A Different Take on Productivity — And Just Made for Writers

Most productivity books and gurus tend to focus on time management — finding more time and how to squeeze more into that time, and also, inevitably, how to choose your priorities because no one can do it all, these days.

Graham Allcott, author of How to Be a Productivity Ninja, comes at productivity in a completely different way. It’s an interesting concept, and made for authors.

Your Second Brain

Have you heard the expression “Your Second Brain”?

Actually, there are two arenas where this phrase is used. Most medical experts have, for some time now, been aware that your gut functions as a second brain, which affects your overall health as much as your first brain does.

In the productivity arena, your second brain is the system that thinks for you, so you don’t have to…because we’re only human and forget things.

I can’t track down a source to credit for the concept of a second brain system, but I’ve been around productivity experts for years, and I can track the evolution of the idea. Tiago Forte over at Forte Labs has really grabbed the concept and run with it, but he’s not the first to use it. Graham Allcott also refers to a second brain in his book, with a slightly different emphasis. It’s possible that Allcott isn’t the first to use it, either.

Remember Filo-Fax? Palm Pilots? Even your calendar, contacts and task list function as a very primitive second brain.

A true second brain steps up from those basics. David Allen’s Getting Things Done system is an example of this higher level of functionality. But it has a few weaknesses, especially for authors, primarily arising because Allen devised his system for non-writers, and before the Internet really got going.

These days, we’re all drowning in the information overload. Allcott’s system addresses that.

And that’s where a second brain comes to the fore.

There are systems out there that deal with *just* managing the information that comes at you. Zettelkasten is one of the earliest and possibly the most famous one, and there are variations upon this. Tiago Forte’s Building a Second Brain system might only include data management. I can’t check on this because his course costs $2,000 USD, last time I checked (the price goes up with every term). He does have a book coming out in August 2022, and I’ll be curious to read it.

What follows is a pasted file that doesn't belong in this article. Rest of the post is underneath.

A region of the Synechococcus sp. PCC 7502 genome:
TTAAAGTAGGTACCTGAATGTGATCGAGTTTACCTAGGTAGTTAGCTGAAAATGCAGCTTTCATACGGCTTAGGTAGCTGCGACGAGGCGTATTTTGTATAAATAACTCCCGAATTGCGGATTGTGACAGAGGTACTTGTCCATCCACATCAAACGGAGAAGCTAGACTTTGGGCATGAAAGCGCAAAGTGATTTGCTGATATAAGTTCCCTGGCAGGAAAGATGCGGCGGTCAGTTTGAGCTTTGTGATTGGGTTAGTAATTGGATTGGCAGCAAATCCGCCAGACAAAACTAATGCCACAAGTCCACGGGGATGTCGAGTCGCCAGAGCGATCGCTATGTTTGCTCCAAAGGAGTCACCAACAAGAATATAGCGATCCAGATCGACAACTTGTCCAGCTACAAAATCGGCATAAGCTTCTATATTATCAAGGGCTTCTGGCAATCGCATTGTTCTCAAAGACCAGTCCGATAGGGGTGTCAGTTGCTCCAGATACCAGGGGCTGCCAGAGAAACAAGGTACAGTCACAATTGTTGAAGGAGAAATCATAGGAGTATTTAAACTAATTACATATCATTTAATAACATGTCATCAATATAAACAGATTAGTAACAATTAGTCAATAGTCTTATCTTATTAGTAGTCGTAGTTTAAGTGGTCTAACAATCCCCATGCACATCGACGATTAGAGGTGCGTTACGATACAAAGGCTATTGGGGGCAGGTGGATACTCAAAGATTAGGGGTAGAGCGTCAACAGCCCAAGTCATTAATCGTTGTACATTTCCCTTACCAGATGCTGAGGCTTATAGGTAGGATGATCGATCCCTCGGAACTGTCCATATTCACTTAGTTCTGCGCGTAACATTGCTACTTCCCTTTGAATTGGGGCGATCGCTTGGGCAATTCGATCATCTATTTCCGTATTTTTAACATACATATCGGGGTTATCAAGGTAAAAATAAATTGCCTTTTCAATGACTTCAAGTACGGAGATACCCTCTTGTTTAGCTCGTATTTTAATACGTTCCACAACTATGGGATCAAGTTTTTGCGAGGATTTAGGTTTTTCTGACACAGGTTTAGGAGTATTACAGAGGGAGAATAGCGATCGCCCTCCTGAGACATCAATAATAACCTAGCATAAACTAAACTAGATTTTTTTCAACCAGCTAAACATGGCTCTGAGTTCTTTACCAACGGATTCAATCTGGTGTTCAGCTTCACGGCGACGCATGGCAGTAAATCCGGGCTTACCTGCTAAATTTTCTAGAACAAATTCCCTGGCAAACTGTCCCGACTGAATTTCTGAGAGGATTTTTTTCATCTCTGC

Allcott comes at it differently. He combines your tasks lists, calendar and all the information sources that deluge you every day: Blog posts, emails (especially emails), web sites, on-line groups, all the books you read, documents, snail mail, everything. He has devised a system that lets you capture all that information, no matter what the source, and deal with it in a sensible way that takes the pressure off you to remember. It prevents you from saving every byte of possibly useful information and promptly forgetting it forever.

All of it functions as your second brain, one that doesn’t forget or overlook anything.

This is particularly useful for writers. Even fiction writers build up an enormous cache of saved posts, blogs, documents, and more that we acquire for research. We have even more books (both fiction and non-fiction), podcasts, notes we’ve taken from courses, webinars and lectures, and notes we’ve clipped from author groups and associations, recordings and notes from conferences…. You get the idea.

Allcott’s system deals with all of it. And unlike David Allen, he doesn’t give you just one way to do it. He actually encourages you to use what systems you already have in place and only discard them if they’re really not working for you. He shows you how to examine your current system, figure out where it’s not working for you, and change it so it does.

Daily, weekly and monthly reviews are a large component of the system, which was a piece that I was missing from my own second brain system–and I learned from Allcott’s book that I already had most of the pieces in place. Reviewing is where the gold is found. It’s not a onerous process, either.

If you struggle to deal with the flood of information, or have mountains of notebooks collecting dust, check out Allcott’s book. It’s well worth a read.

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